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Title: Neo-liberalisms in British politics
Author: Byrne, Christopher
ISNI:       0000 0004 5363 3274
Awarding Body: University of Birmingham
Current Institution: University of Birmingham
Date of Award: 2014
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This thesis reconsiders conceptualisations of neo-liberalism by challenging established economistic and ideologistic narratives of the unfolding of the neo-liberal project in Britain. Drawing on and attempting to integrate with one another Laclau and Mouffe’s post-Marxist discourse theory and Foucault’s theory of governmentality, the thesis charts the development of a neo-liberal governmental rationality in British politics from the emergence of Thatcher onto the British political scene in the late-1970s, through the New Labour project in the 1990s and 2000s, up to the formation of the Conservative-Liberal Democrat coalition government in 2010. The second major strand of the argument presented in the thesis is that each of these decisive moments in the history of British neo-liberalism served the crucial purpose of reinvigorating the longer-term neo-liberal governmental project by providing it with a new hegemonic basis upon which to base its popular support. The thesis begins with an analysis of Thatcherism as a chaotic, fledgling form of neo-liberal governmentality underpinned by, in Hall’s (1979) memorable words, an ‘authoritarian populist’ hegemonic project. It then considers New Labour as representing a more fully-developed, ‘advanced neo-liberal’ form of government, which simultaneously restored the electoral viability of the Labour party and provided the neo-liberal governmental project with a new, ‘technocratic populist’ hegemonic basis. The final section of the thesis focuses on the politics of the Conservative-Liberal Democrat coalition government. The historical significance of ‘Big Society’ is theorised as both a neo-liberal technology of government and as an ideology with the dual purpose of ‘detoxifying’ the Conservative party brand and winning popular support for the further neo-liberalisation of British society.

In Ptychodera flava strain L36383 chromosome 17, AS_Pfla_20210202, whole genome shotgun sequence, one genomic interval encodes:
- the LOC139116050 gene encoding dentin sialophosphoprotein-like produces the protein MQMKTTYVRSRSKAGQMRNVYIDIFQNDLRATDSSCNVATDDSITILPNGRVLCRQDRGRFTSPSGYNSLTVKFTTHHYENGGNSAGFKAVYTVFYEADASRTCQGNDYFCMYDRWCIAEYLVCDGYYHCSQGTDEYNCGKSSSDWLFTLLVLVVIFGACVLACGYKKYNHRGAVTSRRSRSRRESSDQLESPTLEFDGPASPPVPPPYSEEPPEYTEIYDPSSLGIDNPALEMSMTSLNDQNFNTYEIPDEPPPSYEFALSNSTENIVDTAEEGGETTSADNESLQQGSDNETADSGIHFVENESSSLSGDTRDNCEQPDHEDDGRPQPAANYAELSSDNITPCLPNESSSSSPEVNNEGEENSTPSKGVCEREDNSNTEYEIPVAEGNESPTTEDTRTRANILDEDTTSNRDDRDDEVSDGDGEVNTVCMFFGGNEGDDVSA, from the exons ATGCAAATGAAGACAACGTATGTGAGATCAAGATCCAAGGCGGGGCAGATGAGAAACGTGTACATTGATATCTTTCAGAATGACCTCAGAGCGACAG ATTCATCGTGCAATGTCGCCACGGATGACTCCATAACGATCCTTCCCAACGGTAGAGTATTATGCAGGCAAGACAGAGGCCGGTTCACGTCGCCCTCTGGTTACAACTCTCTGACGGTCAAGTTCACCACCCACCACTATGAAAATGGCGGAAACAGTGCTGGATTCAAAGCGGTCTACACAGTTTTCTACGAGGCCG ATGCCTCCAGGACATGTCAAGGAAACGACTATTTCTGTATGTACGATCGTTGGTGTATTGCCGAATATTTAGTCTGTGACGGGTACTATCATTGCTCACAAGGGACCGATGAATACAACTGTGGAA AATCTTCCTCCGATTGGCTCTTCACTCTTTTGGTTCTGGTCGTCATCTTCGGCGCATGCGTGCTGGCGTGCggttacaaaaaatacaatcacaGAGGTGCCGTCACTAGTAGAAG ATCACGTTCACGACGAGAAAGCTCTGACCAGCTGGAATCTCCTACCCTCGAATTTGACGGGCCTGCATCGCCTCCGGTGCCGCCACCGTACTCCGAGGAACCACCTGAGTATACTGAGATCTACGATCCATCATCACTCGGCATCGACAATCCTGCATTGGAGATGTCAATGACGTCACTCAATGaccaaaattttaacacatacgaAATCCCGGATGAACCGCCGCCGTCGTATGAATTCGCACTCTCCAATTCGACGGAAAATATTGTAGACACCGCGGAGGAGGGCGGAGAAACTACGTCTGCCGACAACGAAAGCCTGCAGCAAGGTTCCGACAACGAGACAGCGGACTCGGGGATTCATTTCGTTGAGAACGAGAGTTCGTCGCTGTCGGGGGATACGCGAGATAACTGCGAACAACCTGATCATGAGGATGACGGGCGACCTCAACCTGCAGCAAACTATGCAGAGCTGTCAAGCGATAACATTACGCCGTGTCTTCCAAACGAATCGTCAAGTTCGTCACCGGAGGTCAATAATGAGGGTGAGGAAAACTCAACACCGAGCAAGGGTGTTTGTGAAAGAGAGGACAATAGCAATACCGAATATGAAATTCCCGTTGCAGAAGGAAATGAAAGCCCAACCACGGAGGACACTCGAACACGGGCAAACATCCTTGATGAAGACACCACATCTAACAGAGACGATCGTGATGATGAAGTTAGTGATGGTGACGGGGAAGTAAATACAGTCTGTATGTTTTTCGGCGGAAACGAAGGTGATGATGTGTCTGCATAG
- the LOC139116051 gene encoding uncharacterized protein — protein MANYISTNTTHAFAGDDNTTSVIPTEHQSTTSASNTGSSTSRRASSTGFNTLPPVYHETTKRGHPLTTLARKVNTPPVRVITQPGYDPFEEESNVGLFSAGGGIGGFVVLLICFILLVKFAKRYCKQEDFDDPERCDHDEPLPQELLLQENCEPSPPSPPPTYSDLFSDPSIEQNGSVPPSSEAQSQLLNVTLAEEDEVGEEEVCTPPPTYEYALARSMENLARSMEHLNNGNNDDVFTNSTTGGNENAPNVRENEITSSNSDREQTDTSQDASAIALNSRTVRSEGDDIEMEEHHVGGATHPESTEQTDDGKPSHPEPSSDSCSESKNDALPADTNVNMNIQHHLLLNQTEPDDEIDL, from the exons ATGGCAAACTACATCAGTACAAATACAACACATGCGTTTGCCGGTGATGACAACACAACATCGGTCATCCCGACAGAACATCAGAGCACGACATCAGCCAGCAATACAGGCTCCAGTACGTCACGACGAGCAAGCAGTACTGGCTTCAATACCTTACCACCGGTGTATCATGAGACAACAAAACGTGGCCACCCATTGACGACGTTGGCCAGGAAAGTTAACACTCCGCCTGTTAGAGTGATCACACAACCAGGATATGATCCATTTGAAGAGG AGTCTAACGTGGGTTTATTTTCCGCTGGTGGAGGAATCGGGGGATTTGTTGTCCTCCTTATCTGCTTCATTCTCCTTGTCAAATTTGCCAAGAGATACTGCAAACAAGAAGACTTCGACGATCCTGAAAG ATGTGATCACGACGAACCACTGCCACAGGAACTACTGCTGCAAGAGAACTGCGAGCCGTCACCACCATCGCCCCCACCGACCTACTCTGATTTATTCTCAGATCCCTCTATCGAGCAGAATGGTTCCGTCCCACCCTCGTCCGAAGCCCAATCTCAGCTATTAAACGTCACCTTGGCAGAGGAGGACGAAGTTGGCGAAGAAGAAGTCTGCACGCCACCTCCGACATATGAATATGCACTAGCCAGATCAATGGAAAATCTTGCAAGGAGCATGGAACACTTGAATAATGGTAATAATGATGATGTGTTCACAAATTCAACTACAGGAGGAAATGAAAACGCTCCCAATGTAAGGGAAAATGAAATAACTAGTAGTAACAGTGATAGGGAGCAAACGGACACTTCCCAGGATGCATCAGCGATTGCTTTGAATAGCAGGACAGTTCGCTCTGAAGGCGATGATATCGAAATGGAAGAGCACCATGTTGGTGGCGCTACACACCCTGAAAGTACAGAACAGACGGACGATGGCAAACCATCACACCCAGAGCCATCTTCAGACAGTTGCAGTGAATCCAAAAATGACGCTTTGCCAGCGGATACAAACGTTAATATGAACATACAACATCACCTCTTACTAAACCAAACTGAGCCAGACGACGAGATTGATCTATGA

Supervisor: Not available Sponsor: Not available
Qualification Name: Thesis (Ph.D.) Qualification Level: Doctoral
EThOS ID:  DOI: Not available
Keywords: JC Political theory